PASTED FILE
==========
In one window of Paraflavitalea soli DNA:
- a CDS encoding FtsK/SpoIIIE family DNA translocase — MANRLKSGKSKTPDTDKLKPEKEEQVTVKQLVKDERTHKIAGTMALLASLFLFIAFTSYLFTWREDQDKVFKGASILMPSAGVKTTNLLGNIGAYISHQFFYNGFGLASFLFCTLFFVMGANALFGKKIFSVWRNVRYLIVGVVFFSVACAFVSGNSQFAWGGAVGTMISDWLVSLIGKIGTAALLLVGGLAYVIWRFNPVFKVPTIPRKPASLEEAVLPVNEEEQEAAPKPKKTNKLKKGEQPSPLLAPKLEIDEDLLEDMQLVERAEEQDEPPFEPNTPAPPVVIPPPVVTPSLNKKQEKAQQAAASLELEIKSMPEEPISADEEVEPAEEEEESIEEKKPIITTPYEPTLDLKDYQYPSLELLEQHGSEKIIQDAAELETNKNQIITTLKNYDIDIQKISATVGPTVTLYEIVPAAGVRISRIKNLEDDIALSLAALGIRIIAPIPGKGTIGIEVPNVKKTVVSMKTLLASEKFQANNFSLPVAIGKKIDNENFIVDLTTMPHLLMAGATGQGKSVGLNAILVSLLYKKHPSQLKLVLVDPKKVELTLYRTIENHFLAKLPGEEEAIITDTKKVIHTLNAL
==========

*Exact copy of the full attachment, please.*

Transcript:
In one window of Paraflavitalea soli DNA:
- a CDS encoding FtsK/SpoIIIE family DNA translocase — MANRLKSGKSKTPDTDKLKPEKEEQVTVKQLVKDERTHKIAGTMALLASLFLFIAFTSYLFTWREDQDKVFKGASILMPSAGVKTTNLLGNIGAYISHQFFYNGFGLASFLFCTLFFVMGANALFGKKIFSVWRNVRYLIVGVVFFSVACAFVSGNSQFAWGGAVGTMISDWLVSLIGKIGTAALLLVGGLAYVIWRFNPVFKVPTIPRKPASLEEAVLPVNEEEQEAAPKPKKTNKLKKGEQPSPLLAPKLEIDEDLLEDMQLVERAEEQDEPPFEPNTPAPPVVIPPPVVTPSLNKKQEKAQQAAASLELEIKSMPEEPISADEEVEPAEEEEESIEEKKPIITTPYEPTLDLKDYQYPSLELLEQHGSEKIIQDAAELETNKNQIITTLKNYDIDIQKISATVGPTVTLYEIVPAAGVRISRIKNLEDDIALSLAALGIRIIAPIPGKGTIGIEVPNVKKTVVSMKTLLASEKFQANNFSLPVAIGKKIDNENFIVDLTTMPHLLMAGATGQGKSVGLNAILVSLLYKKHPSQLKLVLVDPKKVELTLYRTIENHFLAKLPGEEEAIITDTKKVIHTLNAL